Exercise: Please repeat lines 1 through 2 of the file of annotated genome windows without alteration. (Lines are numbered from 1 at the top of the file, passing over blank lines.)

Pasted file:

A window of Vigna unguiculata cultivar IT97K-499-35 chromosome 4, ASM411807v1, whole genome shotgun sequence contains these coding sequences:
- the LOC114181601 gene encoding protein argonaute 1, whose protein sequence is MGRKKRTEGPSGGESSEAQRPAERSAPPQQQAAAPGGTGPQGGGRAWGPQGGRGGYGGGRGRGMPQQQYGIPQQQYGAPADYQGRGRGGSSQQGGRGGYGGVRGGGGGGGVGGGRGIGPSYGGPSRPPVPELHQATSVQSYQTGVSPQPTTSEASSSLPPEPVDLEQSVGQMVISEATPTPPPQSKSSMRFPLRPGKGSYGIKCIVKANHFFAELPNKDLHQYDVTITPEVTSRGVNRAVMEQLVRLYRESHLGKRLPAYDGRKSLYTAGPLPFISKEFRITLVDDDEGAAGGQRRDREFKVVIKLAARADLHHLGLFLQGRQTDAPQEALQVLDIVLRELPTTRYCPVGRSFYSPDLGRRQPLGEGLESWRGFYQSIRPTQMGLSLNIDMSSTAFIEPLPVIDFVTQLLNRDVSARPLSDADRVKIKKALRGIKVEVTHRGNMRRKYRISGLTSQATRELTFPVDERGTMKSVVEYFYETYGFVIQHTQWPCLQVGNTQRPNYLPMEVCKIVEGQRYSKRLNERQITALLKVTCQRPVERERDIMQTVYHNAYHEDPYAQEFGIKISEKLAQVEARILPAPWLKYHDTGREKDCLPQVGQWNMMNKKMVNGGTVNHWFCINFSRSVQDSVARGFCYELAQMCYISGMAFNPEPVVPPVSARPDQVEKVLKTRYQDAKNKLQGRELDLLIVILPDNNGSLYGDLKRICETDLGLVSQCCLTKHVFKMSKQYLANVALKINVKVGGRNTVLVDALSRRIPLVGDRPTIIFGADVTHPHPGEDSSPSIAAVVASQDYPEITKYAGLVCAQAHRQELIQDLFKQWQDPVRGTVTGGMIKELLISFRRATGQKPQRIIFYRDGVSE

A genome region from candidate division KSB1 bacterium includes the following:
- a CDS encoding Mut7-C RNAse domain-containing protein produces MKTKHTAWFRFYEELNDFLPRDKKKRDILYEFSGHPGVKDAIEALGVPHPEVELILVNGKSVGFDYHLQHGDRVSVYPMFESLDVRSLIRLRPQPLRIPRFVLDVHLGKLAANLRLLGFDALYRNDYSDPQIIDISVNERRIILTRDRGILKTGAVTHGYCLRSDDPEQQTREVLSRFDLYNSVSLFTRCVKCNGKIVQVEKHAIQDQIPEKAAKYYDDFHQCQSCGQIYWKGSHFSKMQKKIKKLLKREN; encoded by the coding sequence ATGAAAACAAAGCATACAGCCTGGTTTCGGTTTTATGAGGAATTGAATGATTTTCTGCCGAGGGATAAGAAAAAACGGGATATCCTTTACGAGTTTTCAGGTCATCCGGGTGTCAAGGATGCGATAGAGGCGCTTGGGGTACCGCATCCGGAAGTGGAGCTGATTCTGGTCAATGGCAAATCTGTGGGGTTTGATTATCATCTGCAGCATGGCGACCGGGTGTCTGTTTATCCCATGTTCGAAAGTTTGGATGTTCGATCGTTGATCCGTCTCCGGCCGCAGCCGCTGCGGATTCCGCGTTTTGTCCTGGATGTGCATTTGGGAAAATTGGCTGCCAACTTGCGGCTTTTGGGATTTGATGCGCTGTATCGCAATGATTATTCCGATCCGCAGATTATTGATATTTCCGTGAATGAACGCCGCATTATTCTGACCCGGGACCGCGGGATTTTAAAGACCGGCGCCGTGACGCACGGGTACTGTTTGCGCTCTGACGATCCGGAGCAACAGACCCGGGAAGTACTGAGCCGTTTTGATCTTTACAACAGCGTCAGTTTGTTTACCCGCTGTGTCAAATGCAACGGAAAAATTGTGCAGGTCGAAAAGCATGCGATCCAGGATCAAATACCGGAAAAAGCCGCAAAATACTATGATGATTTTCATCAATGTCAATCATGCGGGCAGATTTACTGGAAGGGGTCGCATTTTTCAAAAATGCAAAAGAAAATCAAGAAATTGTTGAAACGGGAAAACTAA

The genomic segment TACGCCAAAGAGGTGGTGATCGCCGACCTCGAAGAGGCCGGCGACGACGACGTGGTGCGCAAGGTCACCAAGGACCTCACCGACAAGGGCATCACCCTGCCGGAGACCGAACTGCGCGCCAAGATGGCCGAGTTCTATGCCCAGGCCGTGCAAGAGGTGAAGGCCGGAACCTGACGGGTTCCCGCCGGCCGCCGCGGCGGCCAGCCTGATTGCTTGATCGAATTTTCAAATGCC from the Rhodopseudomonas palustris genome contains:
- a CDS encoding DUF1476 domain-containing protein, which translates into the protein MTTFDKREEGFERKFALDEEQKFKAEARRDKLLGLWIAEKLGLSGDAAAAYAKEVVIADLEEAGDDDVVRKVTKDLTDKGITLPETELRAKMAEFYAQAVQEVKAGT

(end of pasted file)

A window of Vigna unguiculata cultivar IT97K-499-35 chromosome 4, ASM411807v1, whole genome shotgun sequence contains these coding sequences:
- the LOC114181601 gene encoding protein argonaute 1, whose protein sequence is MGRKKRTEGPSGGESSEAQRPAERSAPPQQQAAAPGGTGPQGGGRAWGPQGGRGGYGGGRGRGMPQQQYGIPQQQYGAPADYQGRGRGGSSQQGGRGGYGGVRGGGGGGGVGGGRGIGPSYGGPSRPPVPELHQATSVQSYQTGVSPQPTTSEASSSLPPEPVDLEQSVGQMVISEATPTPPPQSKSSMRFPLRPGKGSYGIKCIVKANHFFAELPNKDLHQYDVTITPEVTSRGVNRAVMEQLVRLYRESHLGKRLPAYDGRKSLYTAGPLPFISKEFRITLVDDDEGAAGGQRRDREFKVVIKLAARADLHHLGLFLQGRQTDAPQEALQVLDIVLRELPTTRYCPVGRSFYSPDLGRRQPLGEGLESWRGFYQSIRPTQMGLSLNIDMSSTAFIEPLPVIDFVTQLLNRDVSARPLSDADRVKIKKALRGIKVEVTHRGNMRRKYRISGLTSQATRELTFPVDERGTMKSVVEYFYETYGFVIQHTQWPCLQVGNTQRPNYLPMEVCKIVEGQRYSKRLNERQITALLKVTCQRPVERERDIMQTVYHNAYHEDPYAQEFGIKISEKLAQVEARILPAPWLKYHDTGREKDCLPQVGQWNMMNKKMVNGGTVNHWFCINFSRSVQDSVARGFCYELAQMCYISGMAFNPEPVVPPVSARPDQVEKVLKTRYQDAKNKLQGRELDLLIVILPDNNGSLYGDLKRICETDLGLVSQCCLTKHVFKMSKQYLANVALKINVKVGGRNTVLVDALSRRIPLVGDRPTIIFGADVTHPHPGEDSSPSIAAVVASQDYPEITKYAGLVCAQAHRQELIQDLFKQWQDPVRGTVTGGMIKELLISFRRATGQKPQRIIFYRDGVSE